Development and Usability Testing of a Mobile Health Game Application for Older Adults on Warfarin
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AbstractBackground: Chronic disease management constitutes a special challenge in the United States due to deficiencies in the healthcare system. Chronic disease self-management (CDSM) using technology and gaming principles is a promising way to overcome these challenges. Yet, there are few disease-specific apps to benefit the populations likely to benefit from such innovations. Purpose: This proof of concept study evaluated the feasibility of a Warfarin game app for older adults. The aims were to: 1) Design and develop a mobile game app to educate patients on Warfarin; and 2) Conduct usability testing of the game app among patients on Warfarin receiving care at an anticoagulation clinic. Methods: Following the design and development of a Warfarin app called Coumadin Hero, the usability testing of the app was conducted with 25 participants. Heuristics and user testing were conducted. The Technology Acceptance Model (TAM) was the theory that informed the study design and implementation. An adaptation of the Perceived Health Web Site Usability Questionnaire (PHWSUQ) was used to assess the participant usability. Descriptive and correlational statistics were used to analyze game play data and responses to survey questionnaires. Results: The median percent correct of Vitamin K food identification was 79%. Generally, participants had higher knowledge of Vitamin K levels in green vegetables (92% - 96%). User technology experience and demographic characteristics were not associated with Vitamin K food knowledge or level of satisfaction. The overwhelming majority of users found the app easy to learn and use. The ease of reading and finding information were 68 – 72%, respectively. Conclusion: Because self-management is vital for people taking Warfarin, using a game app as a supplement to traditional teaching could have significant positive impact on their health. As apps are increasingly easy to develop and smartphone use increases, apps should be developed to help people manage chronic diseases. Findings from this study support people’s interest and ability to use apps.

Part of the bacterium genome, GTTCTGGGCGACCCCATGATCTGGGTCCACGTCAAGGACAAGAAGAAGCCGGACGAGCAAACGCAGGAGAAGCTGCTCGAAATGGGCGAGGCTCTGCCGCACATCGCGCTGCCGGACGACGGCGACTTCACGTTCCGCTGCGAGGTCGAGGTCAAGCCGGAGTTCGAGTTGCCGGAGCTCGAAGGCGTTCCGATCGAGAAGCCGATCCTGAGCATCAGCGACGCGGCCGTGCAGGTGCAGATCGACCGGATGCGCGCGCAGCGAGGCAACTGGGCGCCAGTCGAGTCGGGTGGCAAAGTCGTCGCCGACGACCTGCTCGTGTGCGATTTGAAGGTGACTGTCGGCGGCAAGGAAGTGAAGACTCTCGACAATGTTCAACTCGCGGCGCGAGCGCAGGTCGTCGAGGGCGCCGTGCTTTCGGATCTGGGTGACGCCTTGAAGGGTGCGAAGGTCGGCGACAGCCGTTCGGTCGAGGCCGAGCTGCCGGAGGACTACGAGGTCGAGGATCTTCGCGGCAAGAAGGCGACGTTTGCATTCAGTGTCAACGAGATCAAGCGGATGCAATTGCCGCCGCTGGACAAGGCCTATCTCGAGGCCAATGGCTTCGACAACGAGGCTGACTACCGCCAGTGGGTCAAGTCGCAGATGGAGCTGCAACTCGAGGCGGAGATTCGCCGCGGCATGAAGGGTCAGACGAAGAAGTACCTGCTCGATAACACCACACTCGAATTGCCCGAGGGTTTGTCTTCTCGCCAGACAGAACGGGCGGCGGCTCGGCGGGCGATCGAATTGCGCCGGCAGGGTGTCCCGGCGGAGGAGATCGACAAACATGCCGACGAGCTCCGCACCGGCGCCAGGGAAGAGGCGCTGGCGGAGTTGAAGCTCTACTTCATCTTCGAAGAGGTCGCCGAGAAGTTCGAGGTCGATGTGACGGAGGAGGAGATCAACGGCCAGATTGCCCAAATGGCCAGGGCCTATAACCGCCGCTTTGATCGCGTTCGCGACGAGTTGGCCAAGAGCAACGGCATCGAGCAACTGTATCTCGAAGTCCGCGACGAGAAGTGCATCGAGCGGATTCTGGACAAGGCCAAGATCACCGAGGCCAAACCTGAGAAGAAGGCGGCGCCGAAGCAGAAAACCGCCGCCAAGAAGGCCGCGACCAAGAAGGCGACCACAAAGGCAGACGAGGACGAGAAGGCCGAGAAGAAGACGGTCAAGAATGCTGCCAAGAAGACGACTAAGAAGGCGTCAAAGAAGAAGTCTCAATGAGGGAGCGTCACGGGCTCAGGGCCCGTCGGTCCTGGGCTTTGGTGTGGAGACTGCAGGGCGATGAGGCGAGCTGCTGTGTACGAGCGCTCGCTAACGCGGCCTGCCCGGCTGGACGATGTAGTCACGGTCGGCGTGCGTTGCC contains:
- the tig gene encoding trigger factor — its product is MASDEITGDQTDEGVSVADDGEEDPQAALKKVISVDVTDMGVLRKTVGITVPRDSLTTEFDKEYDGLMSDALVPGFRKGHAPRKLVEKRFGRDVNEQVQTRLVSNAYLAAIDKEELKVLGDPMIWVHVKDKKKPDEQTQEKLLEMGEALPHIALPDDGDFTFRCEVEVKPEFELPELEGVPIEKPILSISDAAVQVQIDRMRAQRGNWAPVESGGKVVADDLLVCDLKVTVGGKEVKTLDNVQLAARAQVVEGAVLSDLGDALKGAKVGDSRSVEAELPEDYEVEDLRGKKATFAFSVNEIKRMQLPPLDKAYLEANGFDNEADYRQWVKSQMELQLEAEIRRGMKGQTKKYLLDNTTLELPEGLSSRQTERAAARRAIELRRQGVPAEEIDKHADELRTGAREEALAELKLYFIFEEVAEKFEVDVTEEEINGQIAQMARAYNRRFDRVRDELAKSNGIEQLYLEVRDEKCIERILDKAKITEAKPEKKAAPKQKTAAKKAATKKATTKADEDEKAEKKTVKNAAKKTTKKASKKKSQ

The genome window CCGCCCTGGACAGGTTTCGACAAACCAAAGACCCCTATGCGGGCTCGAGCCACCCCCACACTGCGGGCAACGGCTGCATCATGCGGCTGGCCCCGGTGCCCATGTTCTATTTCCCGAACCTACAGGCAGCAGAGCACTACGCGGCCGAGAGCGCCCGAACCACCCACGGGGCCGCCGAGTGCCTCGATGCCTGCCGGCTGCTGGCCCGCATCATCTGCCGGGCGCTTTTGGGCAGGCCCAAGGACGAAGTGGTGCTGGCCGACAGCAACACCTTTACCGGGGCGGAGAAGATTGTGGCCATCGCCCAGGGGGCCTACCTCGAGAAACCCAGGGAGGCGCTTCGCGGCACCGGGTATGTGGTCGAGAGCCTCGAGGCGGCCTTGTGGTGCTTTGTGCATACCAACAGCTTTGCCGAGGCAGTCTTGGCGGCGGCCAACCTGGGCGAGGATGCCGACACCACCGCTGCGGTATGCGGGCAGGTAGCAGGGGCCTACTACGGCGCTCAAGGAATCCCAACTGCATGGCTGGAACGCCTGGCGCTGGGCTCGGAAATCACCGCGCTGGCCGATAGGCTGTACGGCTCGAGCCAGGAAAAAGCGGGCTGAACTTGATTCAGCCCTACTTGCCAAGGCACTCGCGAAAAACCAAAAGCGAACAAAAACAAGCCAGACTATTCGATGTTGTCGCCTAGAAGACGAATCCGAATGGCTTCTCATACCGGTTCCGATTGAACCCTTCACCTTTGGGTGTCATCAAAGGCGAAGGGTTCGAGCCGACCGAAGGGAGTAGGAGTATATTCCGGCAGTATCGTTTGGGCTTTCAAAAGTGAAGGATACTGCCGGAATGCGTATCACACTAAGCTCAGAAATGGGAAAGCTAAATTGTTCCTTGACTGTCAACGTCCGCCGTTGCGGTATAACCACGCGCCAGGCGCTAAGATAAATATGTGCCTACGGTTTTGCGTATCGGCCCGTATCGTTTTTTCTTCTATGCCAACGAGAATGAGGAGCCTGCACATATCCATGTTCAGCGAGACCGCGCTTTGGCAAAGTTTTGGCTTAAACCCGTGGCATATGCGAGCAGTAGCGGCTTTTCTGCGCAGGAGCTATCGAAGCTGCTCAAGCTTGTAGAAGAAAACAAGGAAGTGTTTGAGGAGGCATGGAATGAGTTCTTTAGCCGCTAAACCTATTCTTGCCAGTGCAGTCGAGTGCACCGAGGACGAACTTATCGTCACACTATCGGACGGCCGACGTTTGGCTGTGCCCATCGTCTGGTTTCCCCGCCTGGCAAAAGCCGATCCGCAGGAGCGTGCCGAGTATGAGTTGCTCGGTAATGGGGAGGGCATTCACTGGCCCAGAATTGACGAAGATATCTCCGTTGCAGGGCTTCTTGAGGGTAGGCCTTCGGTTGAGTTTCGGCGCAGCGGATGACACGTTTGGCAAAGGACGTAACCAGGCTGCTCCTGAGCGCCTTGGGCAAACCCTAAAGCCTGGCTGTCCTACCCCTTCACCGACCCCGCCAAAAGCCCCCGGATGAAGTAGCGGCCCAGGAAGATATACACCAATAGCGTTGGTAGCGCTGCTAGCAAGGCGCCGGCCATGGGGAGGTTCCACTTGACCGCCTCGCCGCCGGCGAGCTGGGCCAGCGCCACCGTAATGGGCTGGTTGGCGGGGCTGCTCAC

University of Maryland, Baltimore
vitamin K game